Category Archives: National Trust

A pheonix tree

In a hidden corner of Bransdale in the North York Moors, there is a quite remarkable tree. A multi-stemmed, partially collapsed Small-leaved Lime (Tilia cordata).


According to a biological survey carried out by the National Trust, it’s very unlikely to have been planted here and so, is of particular significance.


  • The species is found in places which have had a long ecological continuity such as ancient woods, old hedgebanks and on crags and cliffs.
  • It is mainly a southern species, a relict from warmer times.
  • It reaches the northern limit of its British range in Yorkshire and the Lake District, so this tree is one of the most northerly native specimens!
  • It is generally only capable of natural regeneration by vegetative means; it is therefore unable to colonise new sites.
  • However, the tree having now regenerated by layering (due to a recent collapse of the original tree) means a new generation of small-leaved lime have been created.


Roseberry Topping – Steps TIMELAPSE

Over the past few months at work I have been helping to replace the old flight of steps which make up part of the main visitor route at Roseberry Topping. The old steps, winding their way up through Newton Wood, had deteriorated significantly – with the majority rotten and/or damaged and therefore dangerous and difficult to negotiate. In total, 188 new steps have been put in, no mean feat!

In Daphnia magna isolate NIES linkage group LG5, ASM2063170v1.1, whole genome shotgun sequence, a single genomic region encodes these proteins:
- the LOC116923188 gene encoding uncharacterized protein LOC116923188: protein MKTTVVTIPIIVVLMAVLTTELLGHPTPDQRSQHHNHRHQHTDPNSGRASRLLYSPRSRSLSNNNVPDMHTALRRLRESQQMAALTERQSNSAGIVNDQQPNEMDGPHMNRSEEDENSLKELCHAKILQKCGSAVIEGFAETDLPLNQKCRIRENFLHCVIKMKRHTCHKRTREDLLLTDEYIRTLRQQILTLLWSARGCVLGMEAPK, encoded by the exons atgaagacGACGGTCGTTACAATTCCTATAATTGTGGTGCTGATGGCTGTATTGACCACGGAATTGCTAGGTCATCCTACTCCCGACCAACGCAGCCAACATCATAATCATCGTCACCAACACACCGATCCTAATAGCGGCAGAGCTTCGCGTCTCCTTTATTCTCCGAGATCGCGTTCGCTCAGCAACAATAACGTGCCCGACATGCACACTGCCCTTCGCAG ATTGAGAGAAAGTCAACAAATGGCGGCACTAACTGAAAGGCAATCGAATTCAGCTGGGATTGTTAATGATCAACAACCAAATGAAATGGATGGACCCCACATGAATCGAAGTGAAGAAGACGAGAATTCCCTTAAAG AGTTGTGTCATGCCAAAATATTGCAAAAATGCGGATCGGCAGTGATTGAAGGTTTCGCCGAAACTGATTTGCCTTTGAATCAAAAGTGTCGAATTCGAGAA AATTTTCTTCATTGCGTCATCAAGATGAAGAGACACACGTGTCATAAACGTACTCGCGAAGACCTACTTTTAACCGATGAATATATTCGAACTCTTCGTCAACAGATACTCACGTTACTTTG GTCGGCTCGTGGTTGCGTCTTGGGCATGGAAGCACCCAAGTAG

A favourite tree of mine

Every morning, on my way in to work, I walk past the same oak tree. A favourite tree of mine.

Every morning, I stop to admire it along with the small copse of trees behind it and the ever changing backdrop.

Come rain or shine, such a great way to start each day!

A new season, a new beginning

Against an icy electric sky, a green finger pierces the ground. It emerges like clockwork – spring-operated. It marks the start of a deep reaction in the earth, putting in motion clogs of change.

The slumber is over. Hope is in the air!

As the clogs gain speed, the green finger lengthens and strengthens, rising up in rebellion with its companions. Soon enough, a drooping white lantern appears from its tip, defiant in its pure white brilliance.

As the clogs hit their rhythm, clusters of lanterns rise, forming a white army, a carpet of courage.


The Snowdrop has arrived, heralding spring in its step. A new season, a new beginning.

ABOVE: Snowdrops at Lanhydrock, early 2014.